Memorial Day: How the Holiday Is Being Passed to a Younger Generation
What was once a day to remember old men of long-past wars has become a time to honor kids who were killed just yesterday. Iraq war veteran Don Gomez on mourning’s new generation.
What was once a day to remember old men of long-past wars has become a time to honor kids who were killed just yesterday. Iraq war veteran Don Gomez on mourning’s new generation. Plus, read Marine Joe Chenelly’s essay on the changing face of Arlington Cemetery.
Memorial Day is a holiday for all Americans, whether they’ve fought in a war or not. And for those who have fought in past wars, Memorial Day carries special meaning. But for those whose war is still playing out in the deserts of Iraq and the mountains of Afghanistan—our Memorial Day has nothing to do with history. It is intense, online, and in living color.
Like many Americans, I grew up without really understanding the meaning behind Memorial Day. I associated the holiday with barbecues, a day off from school, and sleepy Sunday afternoon movies about submarines and Generals. Even when I was fighting in Iraq, or jumping out of airplanes with the 82nd Airborne Division, it still seemed like an old holiday for old men. As a war veteran, I eventually came to understand the meaning, but I still figured it wouldn’t become my holiday until I was retired and gray.
Ten years of war has changed that. For the quiet few who have shouldered these wars, Memorial Day is no longer an abstract holiday honoring a faceless mass of heroes from a history textbook. It’s a list of names of people you know, reluctantly accumulated and growing ever longer. It’s a reminder of the awkward long-distance phone call to tell a friend that his old squad leader and mentor was killed in an IED blast in Afghanistan. It’s the swirl of emotions felt when informed that a friend was just killed in Iraq, leaving behind a young wife and children. It is the unavoidable sinking feeling, deep in the stomach, of "Why me? Why am I okay?"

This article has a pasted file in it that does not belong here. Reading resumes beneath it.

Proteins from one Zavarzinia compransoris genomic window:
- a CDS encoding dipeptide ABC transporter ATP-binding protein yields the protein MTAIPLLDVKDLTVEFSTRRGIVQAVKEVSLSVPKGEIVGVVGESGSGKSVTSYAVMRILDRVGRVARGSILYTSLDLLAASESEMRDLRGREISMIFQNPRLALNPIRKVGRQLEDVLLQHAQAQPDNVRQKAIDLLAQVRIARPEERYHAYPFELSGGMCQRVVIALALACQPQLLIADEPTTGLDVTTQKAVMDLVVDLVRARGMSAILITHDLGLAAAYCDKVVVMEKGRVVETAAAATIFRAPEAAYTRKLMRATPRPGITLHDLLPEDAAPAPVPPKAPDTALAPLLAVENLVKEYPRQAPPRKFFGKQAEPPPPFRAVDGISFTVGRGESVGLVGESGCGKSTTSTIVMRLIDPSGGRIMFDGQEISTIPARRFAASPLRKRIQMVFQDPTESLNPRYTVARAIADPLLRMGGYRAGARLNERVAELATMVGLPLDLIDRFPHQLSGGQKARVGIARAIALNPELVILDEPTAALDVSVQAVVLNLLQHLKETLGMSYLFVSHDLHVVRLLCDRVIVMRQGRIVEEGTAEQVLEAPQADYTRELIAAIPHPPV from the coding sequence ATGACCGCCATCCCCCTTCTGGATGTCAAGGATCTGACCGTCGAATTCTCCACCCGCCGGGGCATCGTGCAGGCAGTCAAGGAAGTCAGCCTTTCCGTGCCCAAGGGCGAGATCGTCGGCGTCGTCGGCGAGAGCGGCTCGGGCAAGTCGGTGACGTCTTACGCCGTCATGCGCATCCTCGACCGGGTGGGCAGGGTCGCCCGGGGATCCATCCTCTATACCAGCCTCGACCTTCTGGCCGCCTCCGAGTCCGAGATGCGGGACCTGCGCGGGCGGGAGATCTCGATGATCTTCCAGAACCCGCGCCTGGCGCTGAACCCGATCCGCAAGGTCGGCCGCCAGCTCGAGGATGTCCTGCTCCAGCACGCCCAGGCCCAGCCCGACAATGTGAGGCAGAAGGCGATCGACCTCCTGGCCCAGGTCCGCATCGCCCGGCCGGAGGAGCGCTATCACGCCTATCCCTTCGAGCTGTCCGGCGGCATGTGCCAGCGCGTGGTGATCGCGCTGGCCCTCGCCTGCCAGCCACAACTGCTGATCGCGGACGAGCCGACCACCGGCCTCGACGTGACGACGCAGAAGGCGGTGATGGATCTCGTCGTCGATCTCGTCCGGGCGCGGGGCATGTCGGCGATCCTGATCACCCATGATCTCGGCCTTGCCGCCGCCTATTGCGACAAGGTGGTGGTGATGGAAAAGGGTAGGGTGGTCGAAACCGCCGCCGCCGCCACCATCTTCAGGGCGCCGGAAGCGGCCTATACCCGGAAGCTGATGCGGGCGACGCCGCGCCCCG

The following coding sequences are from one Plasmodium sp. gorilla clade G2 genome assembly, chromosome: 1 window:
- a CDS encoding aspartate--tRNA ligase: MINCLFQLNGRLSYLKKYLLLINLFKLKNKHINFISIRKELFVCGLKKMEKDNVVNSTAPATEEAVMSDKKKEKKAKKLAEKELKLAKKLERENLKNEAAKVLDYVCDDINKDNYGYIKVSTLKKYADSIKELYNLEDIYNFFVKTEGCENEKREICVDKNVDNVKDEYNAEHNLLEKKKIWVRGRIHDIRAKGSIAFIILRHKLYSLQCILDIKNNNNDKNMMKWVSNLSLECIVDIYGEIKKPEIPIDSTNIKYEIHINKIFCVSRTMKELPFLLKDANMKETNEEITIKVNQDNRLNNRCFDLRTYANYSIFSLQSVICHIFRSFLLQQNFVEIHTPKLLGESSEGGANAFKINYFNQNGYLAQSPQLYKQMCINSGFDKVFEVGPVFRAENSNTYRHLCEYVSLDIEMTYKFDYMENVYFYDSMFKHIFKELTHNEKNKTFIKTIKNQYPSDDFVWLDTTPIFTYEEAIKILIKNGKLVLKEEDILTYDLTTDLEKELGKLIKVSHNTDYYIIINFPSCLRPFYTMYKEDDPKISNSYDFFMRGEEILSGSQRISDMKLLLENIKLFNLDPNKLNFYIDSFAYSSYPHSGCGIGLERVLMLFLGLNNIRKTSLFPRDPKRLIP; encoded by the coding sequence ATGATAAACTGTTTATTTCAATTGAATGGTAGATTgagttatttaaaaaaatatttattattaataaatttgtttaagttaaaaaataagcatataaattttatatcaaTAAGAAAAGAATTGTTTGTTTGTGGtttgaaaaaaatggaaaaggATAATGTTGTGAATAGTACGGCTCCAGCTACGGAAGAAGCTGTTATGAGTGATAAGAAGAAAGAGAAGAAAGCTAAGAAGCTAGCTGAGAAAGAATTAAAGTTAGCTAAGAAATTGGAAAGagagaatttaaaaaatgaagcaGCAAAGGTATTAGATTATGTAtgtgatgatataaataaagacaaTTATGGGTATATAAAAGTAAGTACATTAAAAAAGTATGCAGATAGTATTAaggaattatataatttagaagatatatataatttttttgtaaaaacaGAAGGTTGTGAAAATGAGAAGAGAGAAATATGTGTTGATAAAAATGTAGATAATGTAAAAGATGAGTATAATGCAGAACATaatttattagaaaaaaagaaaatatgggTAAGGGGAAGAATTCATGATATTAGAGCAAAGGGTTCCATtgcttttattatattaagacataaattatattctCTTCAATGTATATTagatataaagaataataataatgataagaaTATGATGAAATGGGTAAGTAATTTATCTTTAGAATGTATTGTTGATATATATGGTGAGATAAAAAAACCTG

It would be nice to see #MemorialDay trending on Twitter and have it mean something more than an excuse for a marathon Call of Duty session.
When once I may have thought of Memorial Day veterans as old men in wheelchairs, I now think of the young blonde soldier at Walter Reed, painfully fixing her prosthetic leg to her knee for her morning physical training session. I think of my friends who struggle daily with their wartime experience and the challenges they face in transitioning from combat to civilian life. I'm reminded of those who died by their own hands long after they returned from the Middle East, victims of a war that would not leave them.
While the country will mark this holiday with barbecues, beer, and mattress sales, veterans of past wars—World War 2, Korea, Vietnam—will honor their fallen at cemeteries and small gatherings. And we veterans of a new generation will visit Facebook pages forever frozen in time—living digital memorials that burst with activity long after that last status update from Anbar or Helmand. Most of us will just look, but some of us will write a short note or post an old joke, fully knowing the intended recipient will never read it. For those of us still fighting, mission requirements allow only short ceremonies, hastily organized in dusty camps in Iraq and Afghanistan to remember the recent dead, before strapping on body armor and heading out on patrol yet again.
After ten years at war, Memorial Day should be marked differently than it is today. We shouldn’t be thinking about fallen soldiers once a year when they’re dying almost daily. Veterans are a proud bunch, and most of us will mark the holiday without making too much noise about it. Still, it would be nice to see #MemorialDay trending on Twitter and have it mean something more than an excuse for a marathon Call of Duty session, or a cheap way to promote a product, or an opportunity to rent a beach house and burn through a cooler of Miller Lite. Memorial Day should not be a holiday by veterans for veterans. It is a holiday for all Americans, and we should be proud and unafraid of being sentimental. It doesn't matter how we remember, it only matters that we don't forget.
Don Gomez is an Iraq war veteran and spokesman for Iraq and Afghanistan Veterans of America. He served two tours in Iraq with the 82nd Airborne Division in 2003 and 2005. You can follow him on Twitter @dongomezjr.